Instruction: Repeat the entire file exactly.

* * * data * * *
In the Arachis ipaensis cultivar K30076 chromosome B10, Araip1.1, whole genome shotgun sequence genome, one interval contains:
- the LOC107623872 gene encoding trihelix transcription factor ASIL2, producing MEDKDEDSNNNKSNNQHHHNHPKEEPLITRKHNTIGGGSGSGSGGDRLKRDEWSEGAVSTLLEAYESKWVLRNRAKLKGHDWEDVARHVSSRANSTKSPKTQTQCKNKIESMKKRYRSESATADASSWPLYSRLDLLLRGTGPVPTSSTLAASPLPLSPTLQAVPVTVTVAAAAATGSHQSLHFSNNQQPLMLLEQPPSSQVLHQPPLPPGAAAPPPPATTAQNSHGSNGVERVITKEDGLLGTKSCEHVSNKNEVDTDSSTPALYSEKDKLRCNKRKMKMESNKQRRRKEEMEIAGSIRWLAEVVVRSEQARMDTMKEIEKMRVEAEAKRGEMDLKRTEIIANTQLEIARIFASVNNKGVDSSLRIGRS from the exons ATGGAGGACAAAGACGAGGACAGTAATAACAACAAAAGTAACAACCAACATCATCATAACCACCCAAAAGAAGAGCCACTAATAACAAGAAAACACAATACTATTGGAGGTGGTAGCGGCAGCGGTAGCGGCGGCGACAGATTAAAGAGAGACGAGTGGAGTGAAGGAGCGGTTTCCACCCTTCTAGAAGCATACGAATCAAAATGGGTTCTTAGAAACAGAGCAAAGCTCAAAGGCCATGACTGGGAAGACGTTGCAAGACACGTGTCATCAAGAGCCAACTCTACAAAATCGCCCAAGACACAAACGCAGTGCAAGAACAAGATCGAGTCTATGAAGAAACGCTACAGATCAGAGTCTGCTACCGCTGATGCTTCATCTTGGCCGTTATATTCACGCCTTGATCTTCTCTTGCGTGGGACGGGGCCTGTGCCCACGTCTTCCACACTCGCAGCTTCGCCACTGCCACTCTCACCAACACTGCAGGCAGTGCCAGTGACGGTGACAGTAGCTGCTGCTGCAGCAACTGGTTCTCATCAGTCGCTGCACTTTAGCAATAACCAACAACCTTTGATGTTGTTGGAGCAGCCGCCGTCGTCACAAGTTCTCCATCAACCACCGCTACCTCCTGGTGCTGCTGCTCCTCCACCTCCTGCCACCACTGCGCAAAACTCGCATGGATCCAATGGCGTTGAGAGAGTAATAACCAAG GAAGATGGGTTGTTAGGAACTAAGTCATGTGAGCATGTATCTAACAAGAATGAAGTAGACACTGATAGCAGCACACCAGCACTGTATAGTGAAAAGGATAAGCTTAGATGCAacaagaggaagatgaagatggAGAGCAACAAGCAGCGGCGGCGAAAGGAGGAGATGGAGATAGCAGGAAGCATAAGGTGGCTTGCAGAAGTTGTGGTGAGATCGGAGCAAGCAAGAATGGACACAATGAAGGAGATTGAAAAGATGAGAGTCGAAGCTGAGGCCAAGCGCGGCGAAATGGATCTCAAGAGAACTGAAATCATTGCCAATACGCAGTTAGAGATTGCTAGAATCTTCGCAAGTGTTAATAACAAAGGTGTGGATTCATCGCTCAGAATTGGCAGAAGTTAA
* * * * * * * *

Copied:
In the Arachis ipaensis cultivar K30076 chromosome B10, Araip1.1, whole genome shotgun sequence genome, one interval contains:
- the LOC107623872 gene encoding trihelix transcription factor ASIL2, producing MEDKDEDSNNNKSNNQHHHNHPKEEPLITRKHNTIGGGSGSGSGGDRLKRDEWSEGAVSTLLEAYESKWVLRNRAKLKGHDWEDVARHVSSRANSTKSPKTQTQCKNKIESMKKRYRSESATADASSWPLYSRLDLLLRGTGPVPTSSTLAASPLPLSPTLQAVPVTVTVAAAAATGSHQSLHFSNNQQPLMLLEQPPSSQVLHQPPLPPGAAAPPPPATTAQNSHGSNGVERVITKEDGLLGTKSCEHVSNKNEVDTDSSTPALYSEKDKLRCNKRKMKMESNKQRRRKEEMEIAGSIRWLAEVVVRSEQARMDTMKEIEKMRVEAEAKRGEMDLKRTEIIANTQLEIARIFASVNNKGVDSSLRIGRS from the exons ATGGAGGACAAAGACGAGGACAGTAATAACAACAAAAGTAACAACCAACATCATCATAACCACCCAAAAGAAGAGCCACTAATAACAAGAAAACACAATACTATTGGAGGTGGTAGCGGCAGCGGTAGCGGCGGCGACAGATTAAAGAGAGACGAGTGGAGTGAAGGAGCGGTTTCCACCCTTCTAGAAGCATACGAATCAAAATGGGTTCTTAGAAACAGAGCAAAGCTCAAAGGCCATGACTGGGAAGACGTTGCAAGACACGTGTCATCAAGAGCCAACTCTACAAAATCGCCCAAGACACAAACGCAGTGCAAGAACAAGATCGAGTCTATGAAGAAACGCTACAGATCAGAGTCTGCTACCGCTGATGCTTCATCTTGGCCGTTATATTCACGCCTTGATCTTCTCTTGCGTGGGACGGGGCCTGTGCCCACGTCTTCCACACTCGCAGCTTCGCCACTGCCACTCTCACCAACACTGCAGGCAGTGCCAGTGACGGTGACAGTAGCTGCTGCTGCAGCAACTGGTTCTCATCAGTCGCTGCACTTTAGCAATAACCAACAACCTTTGATGTTGTTGGAGCAGCCGCCGTCGTCACAAGTTCTCCATCAACCACCGCTACCTCCTGGTGCTGCTGCTCCTCCACCTCCTGCCACCACTGCGCAAAACTCGCATGGATCCAATGGCGTTGAGAGAGTAATAACCAAG GAAGATGGGTTGTTAGGAACTAAGTCATGTGAGCATGTATCTAACAAGAATGAAGTAGACACTGATAGCAGCACACCAGCACTGTATAGTGAAAAGGATAAGCTTAGATGCAacaagaggaagatgaagatggAGAGCAACAAGCAGCGGCGGCGAAAGGAGGAGATGGAGATAGCAGGAAGCATAAGGTGGCTTGCAGAAGTTGTGGTGAGATCGGAGCAAGCAAGAATGGACACAATGAAGGAGATTGAAAAGATGAGAGTCGAAGCTGAGGCCAAGCGCGGCGAAATGGATCTCAAGAGAACTGAAATCATTGCCAATACGCAGTTAGAGATTGCTAGAATCTTCGCAAGTGTTAATAACAAAGGTGTGGATTCATCGCTCAGAATTGGCAGAAGTTAA